Naz Gassiep wrote:
Let us not do the same to
SQL and implement SKYLINE on our own, only to have other DBMS vendors
implement it in different ways and then finally when the SQL standard
includes it they try to make some kind of average approximation of the
implementations resulting in *none* of the DBs being compliant. Then
we'll be between the rock of breaking backwards compatibility and the
hard place of unwarranted standards non-compliance.
While Josh did point out that being in the leading group as far as
implementing new functionality goes, I feel that it has to be weighed
against the need to not strike out too aggressively, potentially
isolating ourselves with excessive non-standard syntax or behavior.
While I am convinced there is a strong use case for this functionality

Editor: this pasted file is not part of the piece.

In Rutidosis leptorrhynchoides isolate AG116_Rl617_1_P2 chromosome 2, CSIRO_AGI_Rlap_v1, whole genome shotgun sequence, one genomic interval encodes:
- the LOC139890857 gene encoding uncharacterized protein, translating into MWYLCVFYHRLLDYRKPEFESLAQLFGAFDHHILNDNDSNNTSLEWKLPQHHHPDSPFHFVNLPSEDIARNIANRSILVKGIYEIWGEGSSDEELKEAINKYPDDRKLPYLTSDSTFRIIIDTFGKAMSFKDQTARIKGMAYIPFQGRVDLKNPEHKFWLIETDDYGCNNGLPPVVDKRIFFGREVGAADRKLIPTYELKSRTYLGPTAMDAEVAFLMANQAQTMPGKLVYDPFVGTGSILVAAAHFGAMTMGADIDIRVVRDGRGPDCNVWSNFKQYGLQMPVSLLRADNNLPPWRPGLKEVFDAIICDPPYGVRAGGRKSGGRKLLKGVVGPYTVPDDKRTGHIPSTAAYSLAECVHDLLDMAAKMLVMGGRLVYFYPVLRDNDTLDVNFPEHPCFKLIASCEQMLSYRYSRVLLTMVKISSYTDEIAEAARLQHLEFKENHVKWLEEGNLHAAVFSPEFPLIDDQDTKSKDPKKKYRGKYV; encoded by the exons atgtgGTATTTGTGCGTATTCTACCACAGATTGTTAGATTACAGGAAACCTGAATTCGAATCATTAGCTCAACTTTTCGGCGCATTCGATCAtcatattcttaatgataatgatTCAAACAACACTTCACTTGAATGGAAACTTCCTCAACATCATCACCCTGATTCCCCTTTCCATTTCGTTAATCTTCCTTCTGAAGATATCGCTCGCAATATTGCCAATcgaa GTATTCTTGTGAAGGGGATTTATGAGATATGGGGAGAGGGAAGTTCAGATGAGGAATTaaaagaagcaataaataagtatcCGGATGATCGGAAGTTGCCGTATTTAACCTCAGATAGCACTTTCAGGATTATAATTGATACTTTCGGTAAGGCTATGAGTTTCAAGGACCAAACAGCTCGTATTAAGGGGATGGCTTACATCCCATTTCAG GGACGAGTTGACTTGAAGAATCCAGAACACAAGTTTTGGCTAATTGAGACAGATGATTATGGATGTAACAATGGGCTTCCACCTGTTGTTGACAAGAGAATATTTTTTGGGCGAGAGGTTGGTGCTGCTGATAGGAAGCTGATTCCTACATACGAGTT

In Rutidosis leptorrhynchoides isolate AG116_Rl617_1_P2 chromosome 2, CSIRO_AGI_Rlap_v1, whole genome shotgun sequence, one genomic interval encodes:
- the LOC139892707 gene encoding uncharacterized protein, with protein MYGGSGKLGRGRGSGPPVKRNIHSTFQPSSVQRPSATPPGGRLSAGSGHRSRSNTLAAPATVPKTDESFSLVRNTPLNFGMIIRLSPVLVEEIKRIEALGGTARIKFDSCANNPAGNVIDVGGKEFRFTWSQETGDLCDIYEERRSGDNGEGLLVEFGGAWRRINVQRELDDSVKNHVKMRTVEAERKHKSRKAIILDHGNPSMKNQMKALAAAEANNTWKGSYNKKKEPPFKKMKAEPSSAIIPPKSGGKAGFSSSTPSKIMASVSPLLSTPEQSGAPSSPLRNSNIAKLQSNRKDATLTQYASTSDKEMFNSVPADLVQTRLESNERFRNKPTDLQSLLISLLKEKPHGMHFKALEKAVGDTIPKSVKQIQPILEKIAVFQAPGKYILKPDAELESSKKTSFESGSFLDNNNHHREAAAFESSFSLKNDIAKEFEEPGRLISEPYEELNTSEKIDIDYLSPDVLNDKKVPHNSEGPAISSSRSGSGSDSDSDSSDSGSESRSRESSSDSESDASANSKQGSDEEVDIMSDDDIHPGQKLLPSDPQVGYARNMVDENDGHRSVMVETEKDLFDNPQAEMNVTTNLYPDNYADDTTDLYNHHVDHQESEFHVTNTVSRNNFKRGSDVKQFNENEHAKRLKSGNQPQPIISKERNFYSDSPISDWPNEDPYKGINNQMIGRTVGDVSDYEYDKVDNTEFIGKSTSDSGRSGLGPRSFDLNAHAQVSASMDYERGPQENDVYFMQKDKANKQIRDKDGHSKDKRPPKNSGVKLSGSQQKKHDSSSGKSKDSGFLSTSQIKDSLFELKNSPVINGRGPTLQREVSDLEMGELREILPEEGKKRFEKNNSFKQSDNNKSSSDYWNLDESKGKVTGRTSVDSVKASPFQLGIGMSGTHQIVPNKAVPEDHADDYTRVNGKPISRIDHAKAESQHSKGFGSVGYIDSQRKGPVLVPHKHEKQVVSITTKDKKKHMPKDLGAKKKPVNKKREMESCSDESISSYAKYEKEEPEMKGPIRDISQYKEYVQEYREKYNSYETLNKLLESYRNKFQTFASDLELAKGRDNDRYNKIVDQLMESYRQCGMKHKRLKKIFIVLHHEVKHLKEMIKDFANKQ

and we should definitely start looking at it, I don't see why we should
be in a rush to get it into core. People have survived without it up to
now, I don't think our userbase will suffer if it is implemented 6
months after <foo commercial DB> implements it, at least, not as much as
it will suffer if we start drifting away from standards compliance.
And where did most of the SQL standard come from? A lot of it copies or
is based on either the first db to implement a feature or the one to
implement the best syntax.
And how much of the standard became standard because most of the db's
had already implemented similar features?
Some things can syntactically be expressed more than one way, while
others are limited in ways to coherently express what you want to achieve.
If we consider this thoroughly and compile a suitable syntax that covers
all bases it could be used as the basis of the standard definition or be
close to what ends up in the standard.
Get Sheeky @ http://Sheeky.Biz
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